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Tips for my upcoming trip to Copenhagen

posted by Jason Kottke   Jun 15, 2003

Tips for my upcoming trip to Copenhagen.

Reader comments

KarenJun 16, 2003 at 11:03AM

Dear Jason,

If you follow Matthew Lindermans advice then you have only seen the tour-guide version of Copenenhagen. For steping of the beaten track you should certainly drop Strøget, Nyhavn and possibly Tivoli - unless you are interested in amusement parks then its a must.

In stead your should wander these neighborhoods: Nørrebron Vesterbro and Christianshavn.

You should visit two wonderful outdoor bars/restaurants: Pappahotel and Luftkastellet - they are in different parts of the habour of Copenhagen and much nicer than Nyhavn and it’s fake harbour atmosphere.

Go to Sankt Hans Torv and explore Nørrebro, go to Halmtorvet and explore Vesterbro go to Christianshavns Torv and explore Christianshavn.

Take Meg to dinner at ‘Bastionen og Løven’ or if you are rich at ‘Formel B’.

Karen, Copenhagen

Søren DalsgaardJun 16, 2003 at 7:19PM

Hi there Jason,

We’ve emailed before a few times, last time about Paris, so here’s my take on another European capital, that of my own little country.

First of all, I won’t really recommend the Copenhagen banlieue as Karen did, if you haven’t been here before. It is marginally interesting, true, but not VERY much so. I’d say you should stick to the center, with some one-hour local train rides to nearby attractions. The attractions in bold are the ones that shouldn’t be missed, time permitting (I don’t know the length of your stay).

For modern architecture “Scandinavian style”, check out the new national library, the Black Diamond down at the water’s edge. It has a nice foyer with a view of the harbour. Also, you’ll see the new Scandinavian Clean & Cool (tm) architecture if you take a ride on the Metro from the square called Kongens Nytorv, at the end of Strøget, the long pedestrian street. Otherwise, for transportation, walk the walk or use the free bikes: that’s a good way to see the city.

You’ll pass by the library on one of the must-do trips, the canal-boat ride. Next to kongens Nytorv, at Nyhavn (the old harbour) you can take Nettobådene, they are cheaper and do the same tour of the port as the more expensive alternatives. With the boats you’ll get to see the Little Mermaid as well, and save yourself the long walk to that not very interesting sight.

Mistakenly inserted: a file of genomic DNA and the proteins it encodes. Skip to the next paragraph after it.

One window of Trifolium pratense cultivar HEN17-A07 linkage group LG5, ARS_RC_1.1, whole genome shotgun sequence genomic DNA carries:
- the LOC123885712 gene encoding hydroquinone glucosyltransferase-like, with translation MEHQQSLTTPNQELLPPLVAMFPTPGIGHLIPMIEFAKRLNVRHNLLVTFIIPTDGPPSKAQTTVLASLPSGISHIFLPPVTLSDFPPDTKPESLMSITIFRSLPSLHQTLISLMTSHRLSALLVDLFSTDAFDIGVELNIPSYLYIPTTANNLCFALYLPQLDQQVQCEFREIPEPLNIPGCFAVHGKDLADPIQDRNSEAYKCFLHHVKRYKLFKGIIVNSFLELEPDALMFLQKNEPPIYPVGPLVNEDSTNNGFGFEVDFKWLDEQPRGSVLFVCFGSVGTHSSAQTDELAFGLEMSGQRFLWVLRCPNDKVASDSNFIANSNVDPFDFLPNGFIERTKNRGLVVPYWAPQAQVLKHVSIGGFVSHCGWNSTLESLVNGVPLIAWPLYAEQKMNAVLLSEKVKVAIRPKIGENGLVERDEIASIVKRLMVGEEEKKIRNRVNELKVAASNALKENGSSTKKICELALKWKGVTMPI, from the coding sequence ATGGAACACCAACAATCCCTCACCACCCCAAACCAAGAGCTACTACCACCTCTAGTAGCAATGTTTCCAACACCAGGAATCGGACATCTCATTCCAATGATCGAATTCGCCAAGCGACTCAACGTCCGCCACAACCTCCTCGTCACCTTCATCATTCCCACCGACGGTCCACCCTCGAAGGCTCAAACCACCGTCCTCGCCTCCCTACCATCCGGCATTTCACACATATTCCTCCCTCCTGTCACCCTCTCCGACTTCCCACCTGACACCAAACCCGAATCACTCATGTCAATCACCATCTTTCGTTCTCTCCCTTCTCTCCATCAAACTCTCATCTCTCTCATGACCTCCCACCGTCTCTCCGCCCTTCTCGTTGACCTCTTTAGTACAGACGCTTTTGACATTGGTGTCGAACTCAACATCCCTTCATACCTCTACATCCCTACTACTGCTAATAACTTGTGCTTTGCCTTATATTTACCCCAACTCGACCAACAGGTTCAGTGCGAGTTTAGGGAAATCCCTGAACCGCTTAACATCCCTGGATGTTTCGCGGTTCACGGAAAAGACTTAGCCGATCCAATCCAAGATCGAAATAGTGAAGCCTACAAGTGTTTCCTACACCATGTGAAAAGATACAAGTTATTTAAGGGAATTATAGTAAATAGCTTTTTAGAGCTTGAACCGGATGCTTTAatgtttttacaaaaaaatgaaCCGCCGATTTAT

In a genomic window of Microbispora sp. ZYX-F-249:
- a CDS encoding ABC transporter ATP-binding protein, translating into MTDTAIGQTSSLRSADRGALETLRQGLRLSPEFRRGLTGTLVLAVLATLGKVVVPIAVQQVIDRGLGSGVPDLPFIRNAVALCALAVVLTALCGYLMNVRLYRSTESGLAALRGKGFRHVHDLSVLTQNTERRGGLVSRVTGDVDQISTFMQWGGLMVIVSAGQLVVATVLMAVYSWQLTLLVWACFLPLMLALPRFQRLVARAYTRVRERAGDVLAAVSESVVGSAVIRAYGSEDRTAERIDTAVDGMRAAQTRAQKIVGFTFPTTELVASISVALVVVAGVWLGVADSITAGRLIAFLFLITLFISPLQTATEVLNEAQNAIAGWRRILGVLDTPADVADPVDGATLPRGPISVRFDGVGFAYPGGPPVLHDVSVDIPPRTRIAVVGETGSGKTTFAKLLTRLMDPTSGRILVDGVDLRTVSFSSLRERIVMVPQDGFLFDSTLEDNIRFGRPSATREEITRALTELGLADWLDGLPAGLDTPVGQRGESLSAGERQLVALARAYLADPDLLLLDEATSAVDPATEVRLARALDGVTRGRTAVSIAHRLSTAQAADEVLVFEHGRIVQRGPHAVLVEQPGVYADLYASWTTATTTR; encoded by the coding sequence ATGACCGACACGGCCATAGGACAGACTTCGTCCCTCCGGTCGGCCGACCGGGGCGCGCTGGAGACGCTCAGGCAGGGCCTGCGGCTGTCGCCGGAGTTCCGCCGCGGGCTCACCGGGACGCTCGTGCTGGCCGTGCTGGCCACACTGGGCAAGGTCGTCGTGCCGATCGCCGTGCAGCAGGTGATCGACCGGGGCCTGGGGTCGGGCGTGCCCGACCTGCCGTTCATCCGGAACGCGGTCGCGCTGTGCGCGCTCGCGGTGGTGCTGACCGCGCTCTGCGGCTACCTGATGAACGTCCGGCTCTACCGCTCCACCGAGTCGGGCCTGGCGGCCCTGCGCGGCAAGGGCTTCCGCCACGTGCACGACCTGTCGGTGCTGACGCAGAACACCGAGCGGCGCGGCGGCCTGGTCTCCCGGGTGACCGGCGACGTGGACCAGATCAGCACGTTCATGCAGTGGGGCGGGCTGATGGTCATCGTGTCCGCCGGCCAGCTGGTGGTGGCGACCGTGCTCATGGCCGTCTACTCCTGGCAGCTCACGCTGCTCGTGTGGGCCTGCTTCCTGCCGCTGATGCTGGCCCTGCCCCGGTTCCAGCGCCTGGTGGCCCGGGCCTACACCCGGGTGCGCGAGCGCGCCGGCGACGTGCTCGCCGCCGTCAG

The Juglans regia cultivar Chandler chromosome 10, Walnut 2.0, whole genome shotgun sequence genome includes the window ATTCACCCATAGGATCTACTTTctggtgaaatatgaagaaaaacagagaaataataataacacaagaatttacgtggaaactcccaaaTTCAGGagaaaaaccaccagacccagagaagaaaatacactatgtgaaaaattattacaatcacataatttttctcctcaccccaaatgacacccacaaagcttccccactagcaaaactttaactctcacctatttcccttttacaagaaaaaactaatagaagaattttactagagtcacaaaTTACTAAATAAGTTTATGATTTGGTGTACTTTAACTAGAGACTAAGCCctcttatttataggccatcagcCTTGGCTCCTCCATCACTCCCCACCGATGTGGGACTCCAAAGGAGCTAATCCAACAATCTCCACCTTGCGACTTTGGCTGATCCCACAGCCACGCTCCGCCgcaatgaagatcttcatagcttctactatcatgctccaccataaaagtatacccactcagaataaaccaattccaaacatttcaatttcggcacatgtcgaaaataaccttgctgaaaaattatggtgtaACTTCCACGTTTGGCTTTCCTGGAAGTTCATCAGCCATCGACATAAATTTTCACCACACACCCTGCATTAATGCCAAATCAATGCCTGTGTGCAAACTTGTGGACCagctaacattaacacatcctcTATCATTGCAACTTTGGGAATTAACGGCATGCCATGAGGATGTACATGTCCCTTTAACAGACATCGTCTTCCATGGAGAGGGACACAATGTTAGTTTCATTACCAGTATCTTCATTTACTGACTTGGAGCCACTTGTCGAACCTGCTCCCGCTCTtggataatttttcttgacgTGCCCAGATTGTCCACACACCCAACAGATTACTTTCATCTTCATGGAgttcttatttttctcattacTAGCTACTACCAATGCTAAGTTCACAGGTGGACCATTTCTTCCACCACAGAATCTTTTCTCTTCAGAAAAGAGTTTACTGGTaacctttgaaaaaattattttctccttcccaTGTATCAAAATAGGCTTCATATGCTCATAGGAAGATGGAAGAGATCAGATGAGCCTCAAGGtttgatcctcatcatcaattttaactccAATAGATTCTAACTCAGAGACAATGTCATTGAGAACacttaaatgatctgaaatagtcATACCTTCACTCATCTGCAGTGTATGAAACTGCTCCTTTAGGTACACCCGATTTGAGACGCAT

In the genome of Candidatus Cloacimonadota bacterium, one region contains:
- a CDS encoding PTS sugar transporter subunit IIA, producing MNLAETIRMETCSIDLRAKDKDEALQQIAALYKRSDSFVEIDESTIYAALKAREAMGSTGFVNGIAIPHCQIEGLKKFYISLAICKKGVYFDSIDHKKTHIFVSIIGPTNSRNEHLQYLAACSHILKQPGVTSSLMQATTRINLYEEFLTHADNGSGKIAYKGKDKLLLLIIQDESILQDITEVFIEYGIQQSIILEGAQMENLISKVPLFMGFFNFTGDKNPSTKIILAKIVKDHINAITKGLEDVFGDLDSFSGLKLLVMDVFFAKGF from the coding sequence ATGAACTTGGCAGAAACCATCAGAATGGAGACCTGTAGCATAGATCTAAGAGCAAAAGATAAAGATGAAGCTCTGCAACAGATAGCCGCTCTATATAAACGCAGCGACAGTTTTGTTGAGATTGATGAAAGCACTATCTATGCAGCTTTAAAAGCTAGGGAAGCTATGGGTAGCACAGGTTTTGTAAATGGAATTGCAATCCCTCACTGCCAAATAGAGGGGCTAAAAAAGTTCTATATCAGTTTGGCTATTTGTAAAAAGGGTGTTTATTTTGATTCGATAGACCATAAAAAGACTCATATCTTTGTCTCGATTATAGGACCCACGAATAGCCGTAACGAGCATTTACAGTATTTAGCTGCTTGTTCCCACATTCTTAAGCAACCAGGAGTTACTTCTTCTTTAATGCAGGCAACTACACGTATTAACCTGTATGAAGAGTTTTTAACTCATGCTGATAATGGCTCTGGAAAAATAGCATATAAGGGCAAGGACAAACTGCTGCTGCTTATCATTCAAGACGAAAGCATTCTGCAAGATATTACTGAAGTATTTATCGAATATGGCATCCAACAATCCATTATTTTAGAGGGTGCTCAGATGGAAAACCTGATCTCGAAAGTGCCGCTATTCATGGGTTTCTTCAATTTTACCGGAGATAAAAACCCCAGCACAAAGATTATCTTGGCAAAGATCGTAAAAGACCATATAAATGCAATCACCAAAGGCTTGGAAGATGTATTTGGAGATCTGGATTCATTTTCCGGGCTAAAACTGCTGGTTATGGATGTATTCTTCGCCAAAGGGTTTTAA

Copenhagen is a port city, but known as the city of towers too. You’ll get a good overview of the city from the canal-boat but also from climbing some towers. I’d suggest the vertiginous and somewhat scary climb of the spiral tower of Vor Frelser’s Kirke. Check out the nave of the church too, it’s a great example of luminous Danish Baroque.

Christiania, the hippie capital, is next door. See it before our Conservative govt. closes it down. The worn look of its inhabitants betrays the fact that 68 is quite far away by now…

Another baroque church you should check out is Trinitatis with it’s famous Round Tower glued to one end (not very tall, but very much in the center, so definitely worth it).

Rounding off the churches, check out Vor Frue Kirke, the cathedral of Copenhagen. Very bright and luminous and with Thorvaldsens cool and poised statues. Also, if you want to see something quite amazing and “clean”, check out the 1920’s Grundtvigskirken, a huge yellow-brick monster of a church a bit from the center.

As far as castles go, Rosenborg is a little gem in the center, inspired by the Dutch Renaissance. The crown jewels are in the basement. Well worth the visit for all the objets d’art, gifts to the Danish royalty over the centuries.

Breeze through Amalienborg, the queens’ residence, just for a look at the Royal Guard, which changes on the hour, every hour.

An short train ride away from Copenhagen you have two amazing renaissance castles: Frederiksborg in Hillerød and Kronborg (Hamlet’s castle) in Helsingør (=Elsinore). If you go to Kronborg you’ll pass by Louisiana, a very nice modern art museum, perfectly blended into the surrounding nature. These are all away from Copenhagen, but can be easily reached with the frequent local “S-trains”.

Among the museums, Glyptoteket has an wonderful central hall and a big classical collection in splendiforous halls. For paintings, the best of the Danish golden age is in the small museum of Den Hirschsprungske Samling which can be seen in an hour, so see that one instead of the State Museum of Art next to it. Art-wise, on Gammel Torv (the Old Square), which you pass through walking down Strøget, there’s a huge and amazing statue. If you suffer from arachnophobia you should steel yourself… :-)

The town hall has a nice main hall in the particular nordic beaux-art style which is a bit heavy and brooding, faux viking-style.

Tivoli is a tourist trap, but if you feel like seeing something quaint and kitsch, by all means…

For a nice lunch buffet, try “Huset” in a back yard in the city center, in Magsstræde. Other culinary delights: the lovely vanilla-flavoured soft-ice with crunchy cones. Also, pastry from a real bakery. It’s called “Danish” for a reason you know, even though we refer to it as Wienerbrød, “Vienna bread”.. :-)

OK, that’s what I can think of off the top of my head, have a nice trip! Mail me for any particular questions, if you wish.

Søren

This thread is closed to new comments. Thanks to everyone who responded.